(a) how and how much discretion police officers are exercising, and (b) what supervisors and managers are doing to direct, constrain, or guide that discretion. Ericson and Haggerty (1997) argue that information gathering and recording protocols, built into the hand-written and computerized forms officers complete, structure how officers conduct much of their work. The proliferation of these forms and systems for monitoring their completion, they argue, means an increase in hierarchical influence on street-level practice. This is an interesting, but not rigorously tested proposition that is amenable to experimental design evaluations. The second indirect way to structure discretion is through training, at least some of which is intended to invest officers with the skill and judgment to use their discretion wisely in circumstances where simple bureaucratic rules will not be very useful in producing the desired results (Muir 1977:ch. 12) – disputes, for example.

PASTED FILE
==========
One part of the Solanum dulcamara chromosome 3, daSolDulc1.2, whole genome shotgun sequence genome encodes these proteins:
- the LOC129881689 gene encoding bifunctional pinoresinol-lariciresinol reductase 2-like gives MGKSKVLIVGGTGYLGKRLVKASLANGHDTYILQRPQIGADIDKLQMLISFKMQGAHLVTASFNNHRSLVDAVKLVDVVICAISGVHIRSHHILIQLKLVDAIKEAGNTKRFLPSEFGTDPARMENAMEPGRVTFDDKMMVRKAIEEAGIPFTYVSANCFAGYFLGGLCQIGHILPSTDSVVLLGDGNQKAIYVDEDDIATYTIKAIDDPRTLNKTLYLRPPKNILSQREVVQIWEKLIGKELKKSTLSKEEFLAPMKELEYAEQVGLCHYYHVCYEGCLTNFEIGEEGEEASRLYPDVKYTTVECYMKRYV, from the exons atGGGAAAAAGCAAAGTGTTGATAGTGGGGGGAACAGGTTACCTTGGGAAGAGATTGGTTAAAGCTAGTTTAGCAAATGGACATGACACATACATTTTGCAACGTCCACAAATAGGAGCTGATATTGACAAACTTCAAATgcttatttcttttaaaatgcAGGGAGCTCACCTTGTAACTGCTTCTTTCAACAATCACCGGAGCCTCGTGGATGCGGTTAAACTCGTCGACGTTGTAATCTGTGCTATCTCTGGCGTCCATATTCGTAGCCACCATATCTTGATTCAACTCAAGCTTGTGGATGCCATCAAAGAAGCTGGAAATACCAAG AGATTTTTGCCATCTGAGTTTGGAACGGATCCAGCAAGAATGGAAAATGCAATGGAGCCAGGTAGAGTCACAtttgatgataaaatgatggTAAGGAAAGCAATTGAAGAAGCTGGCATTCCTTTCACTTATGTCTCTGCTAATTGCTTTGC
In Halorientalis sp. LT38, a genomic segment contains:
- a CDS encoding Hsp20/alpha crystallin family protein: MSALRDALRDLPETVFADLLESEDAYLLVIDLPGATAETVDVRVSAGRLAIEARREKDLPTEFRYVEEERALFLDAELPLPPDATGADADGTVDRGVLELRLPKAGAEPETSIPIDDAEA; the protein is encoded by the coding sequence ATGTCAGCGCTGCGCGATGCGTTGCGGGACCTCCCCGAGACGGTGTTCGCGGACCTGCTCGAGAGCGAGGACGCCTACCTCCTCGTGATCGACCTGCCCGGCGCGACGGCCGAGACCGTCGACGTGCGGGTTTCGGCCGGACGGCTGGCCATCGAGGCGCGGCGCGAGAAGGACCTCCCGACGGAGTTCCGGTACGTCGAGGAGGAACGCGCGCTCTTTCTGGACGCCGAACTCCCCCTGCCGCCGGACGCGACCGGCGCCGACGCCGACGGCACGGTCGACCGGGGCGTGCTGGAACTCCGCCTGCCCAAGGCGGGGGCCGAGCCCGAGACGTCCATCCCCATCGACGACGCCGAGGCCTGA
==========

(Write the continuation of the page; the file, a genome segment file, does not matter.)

Charge backs or embedded funds for special events and other “out of the routine” charges is an important issue to resolve because it could determine how, why, and how many officers a particular event gets – that is a decision that should be based on risk reduction and not how it will be funded.
If budget request states they need additional funding to support neighborhood patrols, ensure that it’s being spent in that manner.
Managing the ModernCampus Public Safety Organization Steven J. Healy MHA Managing Partner